Link to Owner Dr. Robert B. Pamplin Jr.



Rotary Club donates 35 boxed lunches to Father's Heart Street Ministry; Bomber Restaurant, which made the meals, closes

While city offices across the state were closed to the public, Oregon City officials extended emergency permitting exemptions to allow a nonprofit organization to continue sheltering homeless people during the COVID-19 epidemic.

During a March 13 emergency meeting, Father's Heart Street Ministry received permission from city commissioners to continue operating as a homeless shelter when temperatures get below 33 degrees, including wind chill.

COURTESY PHOTO - Father's Heart Street Ministry Executive Director Robin Schmidt (center) accepts 35 boxed lunches donated by Oregon City Rotary Club member Walt Fitch (left) and OC Rotary President Kim Foster.Father's Heart Executive Director Robin Schmidt said that since opening for the season in November, the homeless-service center provided a total of 1,937 beds over 53 nights.

"During the nights that we served as a temporary warming shelter we complied to all requirements for proper supervision, fire watch, and intake forms of the Homeless Management Information System," Schmidt wrote to city officials. "It was our pleasure to serve and the Father's Heart Street Ministry would like to thank you for granting us the opportunity to serve the vulnerable of our community."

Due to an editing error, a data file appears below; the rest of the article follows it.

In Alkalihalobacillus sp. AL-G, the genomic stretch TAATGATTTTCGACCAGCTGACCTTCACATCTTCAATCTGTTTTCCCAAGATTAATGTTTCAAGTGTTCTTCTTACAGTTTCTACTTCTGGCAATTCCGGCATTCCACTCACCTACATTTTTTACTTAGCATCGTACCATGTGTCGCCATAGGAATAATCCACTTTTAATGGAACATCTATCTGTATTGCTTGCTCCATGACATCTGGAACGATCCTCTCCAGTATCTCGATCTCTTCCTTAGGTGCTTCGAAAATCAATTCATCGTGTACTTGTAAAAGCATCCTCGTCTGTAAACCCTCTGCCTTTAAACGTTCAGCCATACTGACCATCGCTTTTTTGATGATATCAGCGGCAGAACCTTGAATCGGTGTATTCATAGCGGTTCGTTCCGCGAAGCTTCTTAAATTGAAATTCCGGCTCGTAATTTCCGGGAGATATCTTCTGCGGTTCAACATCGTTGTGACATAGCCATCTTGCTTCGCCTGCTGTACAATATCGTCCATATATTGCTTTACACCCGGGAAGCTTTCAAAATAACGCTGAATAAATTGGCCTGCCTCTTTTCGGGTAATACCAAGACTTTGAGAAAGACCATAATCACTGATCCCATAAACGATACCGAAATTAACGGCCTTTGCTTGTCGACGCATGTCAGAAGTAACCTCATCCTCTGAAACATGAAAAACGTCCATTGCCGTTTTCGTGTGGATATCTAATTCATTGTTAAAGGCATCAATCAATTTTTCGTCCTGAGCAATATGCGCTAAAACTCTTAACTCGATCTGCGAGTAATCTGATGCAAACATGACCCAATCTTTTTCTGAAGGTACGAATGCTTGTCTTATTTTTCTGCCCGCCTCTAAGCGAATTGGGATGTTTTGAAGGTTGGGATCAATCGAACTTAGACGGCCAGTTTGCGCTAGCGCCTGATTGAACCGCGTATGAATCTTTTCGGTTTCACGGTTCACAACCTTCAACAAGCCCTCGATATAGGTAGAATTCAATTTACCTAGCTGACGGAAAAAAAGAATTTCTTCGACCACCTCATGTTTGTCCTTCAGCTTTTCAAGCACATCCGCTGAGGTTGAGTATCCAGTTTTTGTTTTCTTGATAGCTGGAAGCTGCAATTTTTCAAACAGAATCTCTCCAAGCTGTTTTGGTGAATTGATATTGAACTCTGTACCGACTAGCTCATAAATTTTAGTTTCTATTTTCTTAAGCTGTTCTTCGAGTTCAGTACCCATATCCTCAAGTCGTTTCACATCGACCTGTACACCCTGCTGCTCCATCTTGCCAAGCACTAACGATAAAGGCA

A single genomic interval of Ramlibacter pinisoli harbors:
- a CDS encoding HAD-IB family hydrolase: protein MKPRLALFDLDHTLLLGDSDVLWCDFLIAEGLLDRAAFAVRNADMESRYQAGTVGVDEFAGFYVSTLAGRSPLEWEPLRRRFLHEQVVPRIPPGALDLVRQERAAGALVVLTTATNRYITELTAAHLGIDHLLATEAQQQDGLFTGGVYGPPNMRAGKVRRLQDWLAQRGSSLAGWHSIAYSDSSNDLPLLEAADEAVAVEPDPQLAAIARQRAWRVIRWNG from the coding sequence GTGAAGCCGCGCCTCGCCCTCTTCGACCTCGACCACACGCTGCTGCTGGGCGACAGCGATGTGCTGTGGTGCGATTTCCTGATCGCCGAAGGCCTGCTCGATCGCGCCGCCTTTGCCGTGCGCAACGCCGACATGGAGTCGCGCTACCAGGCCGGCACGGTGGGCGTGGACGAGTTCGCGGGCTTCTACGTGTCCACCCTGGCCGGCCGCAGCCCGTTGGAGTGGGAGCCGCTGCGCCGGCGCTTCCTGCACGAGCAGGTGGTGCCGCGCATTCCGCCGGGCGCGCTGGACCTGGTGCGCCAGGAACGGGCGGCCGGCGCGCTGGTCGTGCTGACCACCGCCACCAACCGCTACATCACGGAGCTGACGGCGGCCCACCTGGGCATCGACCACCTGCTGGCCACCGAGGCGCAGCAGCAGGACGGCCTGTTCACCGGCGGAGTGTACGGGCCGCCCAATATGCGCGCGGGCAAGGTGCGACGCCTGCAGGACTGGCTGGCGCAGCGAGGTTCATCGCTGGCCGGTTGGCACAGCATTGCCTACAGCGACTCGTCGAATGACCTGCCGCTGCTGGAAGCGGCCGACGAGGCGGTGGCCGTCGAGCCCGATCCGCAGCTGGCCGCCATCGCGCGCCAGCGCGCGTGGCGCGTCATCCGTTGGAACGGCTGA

Father's Heart received a donation of 35 boxed lunches on March 18, paid for by the Oregon City Rotary Club. Punky Scott, who owns the Bomber Restaurant in Oak Grove, said it was one of the last big orders she received before the business closed its doors this week, along with McMenamins throughout the region who laid off about 3,000 employees.

"We wanted to be fair to our employees who can begin to collect unemployment benefits now," Scott said. "We're not really set up for much take-out business, although we had some cabbage and corned beef orders for St. Patrick's Day, and our industry really relies on tips."

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